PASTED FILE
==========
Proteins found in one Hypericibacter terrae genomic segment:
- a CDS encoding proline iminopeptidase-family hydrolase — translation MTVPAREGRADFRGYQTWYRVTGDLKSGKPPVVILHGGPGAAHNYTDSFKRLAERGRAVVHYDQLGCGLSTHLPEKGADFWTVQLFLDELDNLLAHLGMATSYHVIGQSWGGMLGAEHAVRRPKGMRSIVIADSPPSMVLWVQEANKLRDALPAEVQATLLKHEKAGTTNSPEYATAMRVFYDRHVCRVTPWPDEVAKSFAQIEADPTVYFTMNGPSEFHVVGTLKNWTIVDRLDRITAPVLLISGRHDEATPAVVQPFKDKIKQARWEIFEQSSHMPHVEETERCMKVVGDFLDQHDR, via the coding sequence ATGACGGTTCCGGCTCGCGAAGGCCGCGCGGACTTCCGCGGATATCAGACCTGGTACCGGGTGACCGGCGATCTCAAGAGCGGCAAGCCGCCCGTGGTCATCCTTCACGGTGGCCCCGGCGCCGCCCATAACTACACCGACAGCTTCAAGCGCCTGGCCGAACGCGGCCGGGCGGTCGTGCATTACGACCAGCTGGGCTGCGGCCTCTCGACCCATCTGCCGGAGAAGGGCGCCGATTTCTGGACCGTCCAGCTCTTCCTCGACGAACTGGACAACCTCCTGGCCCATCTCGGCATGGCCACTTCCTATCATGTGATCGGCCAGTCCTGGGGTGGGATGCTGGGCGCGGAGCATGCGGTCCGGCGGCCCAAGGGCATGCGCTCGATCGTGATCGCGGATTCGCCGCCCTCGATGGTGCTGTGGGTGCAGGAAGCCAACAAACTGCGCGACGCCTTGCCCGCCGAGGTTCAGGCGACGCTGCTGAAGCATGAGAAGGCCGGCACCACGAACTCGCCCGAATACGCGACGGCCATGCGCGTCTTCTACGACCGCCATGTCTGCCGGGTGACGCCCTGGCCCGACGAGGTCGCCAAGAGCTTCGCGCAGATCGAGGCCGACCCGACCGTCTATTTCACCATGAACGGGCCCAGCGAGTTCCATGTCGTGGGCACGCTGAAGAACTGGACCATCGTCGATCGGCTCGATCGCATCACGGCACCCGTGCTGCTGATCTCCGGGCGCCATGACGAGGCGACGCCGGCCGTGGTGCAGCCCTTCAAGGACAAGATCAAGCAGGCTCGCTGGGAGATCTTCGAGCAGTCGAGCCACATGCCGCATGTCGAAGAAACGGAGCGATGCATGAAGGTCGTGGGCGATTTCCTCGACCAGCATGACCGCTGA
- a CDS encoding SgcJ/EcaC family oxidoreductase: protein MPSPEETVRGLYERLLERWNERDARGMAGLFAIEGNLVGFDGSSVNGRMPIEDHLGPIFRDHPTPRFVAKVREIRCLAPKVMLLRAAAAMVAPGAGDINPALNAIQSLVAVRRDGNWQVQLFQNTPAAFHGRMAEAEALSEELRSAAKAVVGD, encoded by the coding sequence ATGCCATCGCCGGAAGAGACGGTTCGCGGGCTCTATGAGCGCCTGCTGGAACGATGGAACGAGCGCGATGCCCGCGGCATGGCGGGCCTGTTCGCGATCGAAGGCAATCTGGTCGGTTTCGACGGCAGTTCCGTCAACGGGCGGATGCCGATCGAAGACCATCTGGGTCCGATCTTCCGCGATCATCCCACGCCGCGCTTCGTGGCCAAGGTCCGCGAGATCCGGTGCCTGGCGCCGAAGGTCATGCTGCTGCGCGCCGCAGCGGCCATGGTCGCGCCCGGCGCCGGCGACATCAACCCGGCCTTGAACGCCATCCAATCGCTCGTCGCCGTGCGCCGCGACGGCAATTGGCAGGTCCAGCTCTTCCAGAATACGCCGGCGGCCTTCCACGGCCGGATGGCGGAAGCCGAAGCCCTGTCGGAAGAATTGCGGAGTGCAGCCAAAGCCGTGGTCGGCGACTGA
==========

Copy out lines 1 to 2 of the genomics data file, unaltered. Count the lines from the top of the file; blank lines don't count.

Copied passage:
Proteins found in one Hypericibacter terrae genomic segment:
- a CDS encoding proline iminopeptidase-family hydrolase — translation MTVPAREGRADFRGYQTWYRVTGDLKSGKPPVVILHGGPGAAHNYTDSFKRLAERGRAVVHYDQLGCGLSTHLPEKGADFWTVQLFLDELDNLLAHLGMATSYHVIGQSWGGMLGAEHAVRRPKGMRSIVIADSPPSMVLWVQEANKLRDALPAEVQATLLKHEKAGTTNSPEYATAMRVFYDRHVCRVTPWPDEVAKSFAQIEADPTVYFTMNGPSEFHVVGTLKNWTIVDRLDRITAPVLLISGRHDEATPAVVQPFKDKIKQARWEIFEQSSHMPHVEETERCMKVVGDFLDQHDR, via the coding sequence ATGACGGTTCCGGCTCGCGAAGGCCGCGCGGACTTCCGCGGATATCAGACCTGGTACCGGGTGACCGGCGATCTCAAGAGCGGCAAGCCGCCCGTGGTCATCCTTCACGGTGGCCCCGGCGCCGCCCATAACTACACCGACAGCTTCAAGCGCCTGGCCGAACGCGGCCGGGCGGTCGTGCATTACGACCAGCTGGGCTGCGGCCTCTCGACCCATCTGCCGGAGAAGGGCGCCGATTTCTGGACCGTCCAGCTCTTCCTCGACGAACTGGACAACCTCCTGGCCCATCTCGGCATGGCCACTTCCTATCATGTGATCGGCCAGTCCTGGGGTGGGATGCTGGGCGCGGAGCATGCGGTCCGGCGGCCCAAGGGCATGCGCTCGATCGTGATCGCGGATTCGCCGCCCTCGATGGTGCTGTGGGTGCAGGAAGCCAACAAACTGCGCGACGCCTTGCCCGCCGAGGTTCAGGCGACGCTGCTGAAGCATGAGAAGGCCGGCACCACGAACTCGCCCGAATACGCGACGGCCATGCGCGTCTTCTACGACCGCCATGTCTGCCGGGTGACGCCCTGGCCCGACGAGGTCGCCAAGAGCTTCGCGCAGATCGAGGCCGACCCGACCGTCTATTTCACCATGAACGGGCCCAGCGAGTTCCATGTCGTGGGCACGCTGAAGAACTGGACCATCGTCGATCGGCTCGATCGCATCACGGCACCCGTGCTGCTGATCTCCGGGCGCCATGACGAGGCGACGCCGGCCGTGGTGCAGCCCTTCAAGGACAAGATCAAGCAGGCTCGCTGGGAGATCTTCGAGCAGTCGAGCCACATGCCGCATGTCGAAGAAACGGAGCGATGCATGAAGGTCGTGGGCGATTTCCTCGACCAGCATGACCGCTGA